A search service is any "internet service that is or includes a search engine and is not a user-to-user service". The following should be noted:
- The definition of what is a search engine is quite broad and effectively includes any service or functionality that allows a user to search more than one website or database. Searching can be by any means including by input of text or images or speech. Examples of "searching" in the government guidance include typing search terms into a search box, reading through a list of contents and using tags or meta data to filter content.
- Although not apparent from the definition of a search service, the duties imposed by the OSB appear only to apply to "regulated content" that may be encountered in or via search results, not other forms of content. This includes regulated content encountered as a result of interacting with search results (for example, by clicking on them). However, it does not include regulated content encountered as a result of subsequent interactions with an internet service other than the search service.
The government says that offering search functionality can make it easier for people actively to seek out and find harmful content and can also present harmful content to people who are not actively seeking it. This is why search services have been included in the OSB. However, the OSB goes beyond large search engines. For example, a facility offered by a provider that allows a user to search two databases would be caught (assuming those databases contain user-generated content).
The following services are exempt:
- Any user-to-user service where the only user-generated content enabled by the service is emails, SMS messages, MMS messages or a combination of SMS and MMS messages.
- Any user-to-user service with limited functionalities. Effectively, these are services where users are only able to communicate by posting comments or reviews on content produced and published by the provider itself (or a person on its behalf) – so-called "below-the-line" content.
- Any user-to-user service where the only user-generated content enabled by the service is one-to-one live aural communications. The communication must consist solely of real time speech or other sounds. If other content, such as written messages, videos or visual images are included, the exemption does not apply.
- Any user-to-user service or search service provided by public bodies exercising their public functions.
- Any user-to-user service and search service comprising certain internal business resources or tools. This means that most internal message boards and search engines for employees and officers of the provider are exempt.
The exemptions are drafted very tightly and should be reviewed on a case-by-case basis to determine whether or not they apply. The Secretary of State has power to add additional categories of services to the list of exempted services if they consider that the risk of harm to individuals in the UK presented by such services is low. They also have power to remove limited functionality services and one-to-one live aural communications from the list of exempted services.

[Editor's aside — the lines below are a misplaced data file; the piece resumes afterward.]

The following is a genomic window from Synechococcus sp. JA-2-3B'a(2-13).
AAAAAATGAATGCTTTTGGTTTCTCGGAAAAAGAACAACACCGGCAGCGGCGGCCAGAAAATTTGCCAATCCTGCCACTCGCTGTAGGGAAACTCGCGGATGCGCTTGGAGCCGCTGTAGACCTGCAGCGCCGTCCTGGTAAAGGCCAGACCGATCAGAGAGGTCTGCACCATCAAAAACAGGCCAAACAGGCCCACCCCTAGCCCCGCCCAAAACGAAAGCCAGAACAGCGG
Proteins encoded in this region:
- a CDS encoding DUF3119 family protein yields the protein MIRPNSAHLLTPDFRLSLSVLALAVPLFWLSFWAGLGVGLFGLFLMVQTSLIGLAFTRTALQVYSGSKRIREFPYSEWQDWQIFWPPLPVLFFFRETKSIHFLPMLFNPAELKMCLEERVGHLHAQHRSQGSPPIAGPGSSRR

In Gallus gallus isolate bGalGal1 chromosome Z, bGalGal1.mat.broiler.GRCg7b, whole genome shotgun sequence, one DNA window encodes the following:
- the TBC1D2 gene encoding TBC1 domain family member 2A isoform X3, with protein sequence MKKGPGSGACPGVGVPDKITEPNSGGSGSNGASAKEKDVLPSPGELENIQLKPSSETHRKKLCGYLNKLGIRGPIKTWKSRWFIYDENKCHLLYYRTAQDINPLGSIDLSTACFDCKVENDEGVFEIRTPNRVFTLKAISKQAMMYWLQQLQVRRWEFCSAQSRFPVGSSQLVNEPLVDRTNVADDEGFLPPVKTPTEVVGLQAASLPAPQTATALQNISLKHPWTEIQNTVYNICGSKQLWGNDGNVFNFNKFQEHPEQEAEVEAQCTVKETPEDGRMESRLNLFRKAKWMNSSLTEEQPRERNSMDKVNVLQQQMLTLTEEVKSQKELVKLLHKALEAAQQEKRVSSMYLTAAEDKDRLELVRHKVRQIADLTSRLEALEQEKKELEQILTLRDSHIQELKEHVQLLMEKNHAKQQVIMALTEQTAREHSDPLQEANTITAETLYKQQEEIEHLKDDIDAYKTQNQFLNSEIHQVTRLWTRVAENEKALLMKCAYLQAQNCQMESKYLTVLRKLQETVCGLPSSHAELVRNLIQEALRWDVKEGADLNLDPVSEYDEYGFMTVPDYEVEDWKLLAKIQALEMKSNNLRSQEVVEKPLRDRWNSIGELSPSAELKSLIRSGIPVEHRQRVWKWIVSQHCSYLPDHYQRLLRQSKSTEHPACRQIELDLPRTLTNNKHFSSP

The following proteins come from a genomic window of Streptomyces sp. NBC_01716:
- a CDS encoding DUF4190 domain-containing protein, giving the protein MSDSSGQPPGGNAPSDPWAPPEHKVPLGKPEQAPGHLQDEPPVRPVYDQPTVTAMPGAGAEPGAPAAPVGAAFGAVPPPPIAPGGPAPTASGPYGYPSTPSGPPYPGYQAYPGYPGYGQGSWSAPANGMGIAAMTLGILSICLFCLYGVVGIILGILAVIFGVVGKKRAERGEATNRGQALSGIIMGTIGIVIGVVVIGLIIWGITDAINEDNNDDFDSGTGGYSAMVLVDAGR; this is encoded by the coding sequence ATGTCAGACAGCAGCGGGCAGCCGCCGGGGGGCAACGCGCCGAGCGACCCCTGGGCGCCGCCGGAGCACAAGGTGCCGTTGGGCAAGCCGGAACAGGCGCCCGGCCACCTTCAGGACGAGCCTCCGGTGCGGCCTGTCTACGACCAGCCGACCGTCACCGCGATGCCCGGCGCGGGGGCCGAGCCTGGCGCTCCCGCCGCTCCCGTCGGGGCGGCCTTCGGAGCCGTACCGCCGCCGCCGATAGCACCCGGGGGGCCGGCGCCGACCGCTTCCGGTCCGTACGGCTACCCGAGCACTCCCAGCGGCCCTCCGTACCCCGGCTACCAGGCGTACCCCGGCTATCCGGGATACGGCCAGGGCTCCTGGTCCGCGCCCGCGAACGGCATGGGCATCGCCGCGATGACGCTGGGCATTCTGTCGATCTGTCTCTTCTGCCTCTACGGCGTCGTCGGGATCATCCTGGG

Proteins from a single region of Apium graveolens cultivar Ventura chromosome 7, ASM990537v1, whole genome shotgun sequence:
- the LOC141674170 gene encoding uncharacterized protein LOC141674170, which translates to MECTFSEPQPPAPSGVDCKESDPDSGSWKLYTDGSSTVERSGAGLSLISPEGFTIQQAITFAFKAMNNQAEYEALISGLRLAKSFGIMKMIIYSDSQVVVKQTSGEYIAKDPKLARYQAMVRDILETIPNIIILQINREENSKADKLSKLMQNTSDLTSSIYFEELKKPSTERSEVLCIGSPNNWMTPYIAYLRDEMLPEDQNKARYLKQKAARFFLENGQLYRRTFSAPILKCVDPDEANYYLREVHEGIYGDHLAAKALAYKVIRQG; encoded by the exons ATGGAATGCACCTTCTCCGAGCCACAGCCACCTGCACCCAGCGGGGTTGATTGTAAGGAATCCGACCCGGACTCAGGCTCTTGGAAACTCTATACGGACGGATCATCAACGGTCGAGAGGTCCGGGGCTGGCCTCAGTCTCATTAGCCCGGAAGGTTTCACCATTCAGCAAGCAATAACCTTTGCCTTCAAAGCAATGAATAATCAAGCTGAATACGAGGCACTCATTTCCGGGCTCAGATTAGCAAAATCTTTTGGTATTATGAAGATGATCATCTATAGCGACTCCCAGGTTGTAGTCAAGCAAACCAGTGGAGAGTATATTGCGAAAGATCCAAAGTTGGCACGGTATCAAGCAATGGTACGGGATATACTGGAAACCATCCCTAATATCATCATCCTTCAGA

Links with the UK
The legislation has wide extra-territorial application. To be caught, a user-to-user service or search service must have links with the UK. A service has links with the UK if:
- it has a significant number of UK users, or
- UK users form one or the only target market for the service, or
- it is capable of being used in the UK by individuals and there are reasonable grounds to believe that there is a material risk of significant harm to individuals in the UK from content present (user-to-user services) or content that might be encountered in or via search results (search services).
There is no indication of what constitutes a significant number of users. Whether a service targets the UK ought to be easier to determine given guidance on targeting in other areas of law (such as trade mark law).
Many of the duties in the OSB are tied to "regulated content". This is user-generated content with certain exceptions. User-generated content is any content that is generated, uploaded or shared by a user that may be encountered by at least one other user. It therefore maps onto the definition of user-to-user services and comments made about that definition above also apply to regulated content.
The exceptions are emails, SMS messages, MMS messages, comments and reviews on provider content, one-to-one live aural communications, paid-for advertisements, and news publisher content. Again, these exceptions are drafted very tightly (but not necessarily in the same terms as the exemptions for user-to-user and search services described above) and should be carefully reviewed.
As well as search engines, content-sharing platforms, social media platforms, blogs, forums, listings sites, and aggregators, any provider that allows one user to encounter content from another user will potentially be caught. This includes content from a wide variety of "users" not just consumers or end-users. Furthermore, a wide variety of search services and functionalities are covered. The OSB therefore has wide application and any online presence will need to be evaluated to determine whether it is in scope.
Find out more
To discuss the issues raised in this article in more detail, please reach out to a member of our Technology, Media & Communications team.